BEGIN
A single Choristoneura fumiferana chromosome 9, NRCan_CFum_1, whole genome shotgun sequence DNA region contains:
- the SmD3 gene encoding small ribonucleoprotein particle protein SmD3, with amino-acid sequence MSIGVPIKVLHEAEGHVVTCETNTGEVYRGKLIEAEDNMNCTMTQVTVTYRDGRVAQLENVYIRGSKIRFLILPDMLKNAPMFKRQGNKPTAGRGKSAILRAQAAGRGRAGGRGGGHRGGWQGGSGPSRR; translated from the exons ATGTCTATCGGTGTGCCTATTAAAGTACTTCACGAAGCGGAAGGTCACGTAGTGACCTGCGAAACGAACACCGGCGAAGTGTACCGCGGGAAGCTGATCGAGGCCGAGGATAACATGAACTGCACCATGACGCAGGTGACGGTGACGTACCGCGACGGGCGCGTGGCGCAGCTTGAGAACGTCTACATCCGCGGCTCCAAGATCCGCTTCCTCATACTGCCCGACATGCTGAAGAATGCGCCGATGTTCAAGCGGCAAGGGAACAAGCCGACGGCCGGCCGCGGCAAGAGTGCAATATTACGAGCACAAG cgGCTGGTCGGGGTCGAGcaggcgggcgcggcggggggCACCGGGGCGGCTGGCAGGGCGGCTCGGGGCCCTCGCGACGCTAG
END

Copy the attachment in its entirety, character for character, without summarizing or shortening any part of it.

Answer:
A single Choristoneura fumiferana chromosome 9, NRCan_CFum_1, whole genome shotgun sequence DNA region contains:
- the SmD3 gene encoding small ribonucleoprotein particle protein SmD3, with amino-acid sequence MSIGVPIKVLHEAEGHVVTCETNTGEVYRGKLIEAEDNMNCTMTQVTVTYRDGRVAQLENVYIRGSKIRFLILPDMLKNAPMFKRQGNKPTAGRGKSAILRAQAAGRGRAGGRGGGHRGGWQGGSGPSRR; translated from the exons ATGTCTATCGGTGTGCCTATTAAAGTACTTCACGAAGCGGAAGGTCACGTAGTGACCTGCGAAACGAACACCGGCGAAGTGTACCGCGGGAAGCTGATCGAGGCCGAGGATAACATGAACTGCACCATGACGCAGGTGACGGTGACGTACCGCGACGGGCGCGTGGCGCAGCTTGAGAACGTCTACATCCGCGGCTCCAAGATCCGCTTCCTCATACTGCCCGACATGCTGAAGAATGCGCCGATGTTCAAGCGGCAAGGGAACAAGCCGACGGCCGGCCGCGGCAAGAGTGCAATATTACGAGCACAAG cgGCTGGTCGGGGTCGAGcaggcgggcgcggcggggggCACCGGGGCGGCTGGCAGGGCGGCTCGGGGCCCTCGCGACGCTAG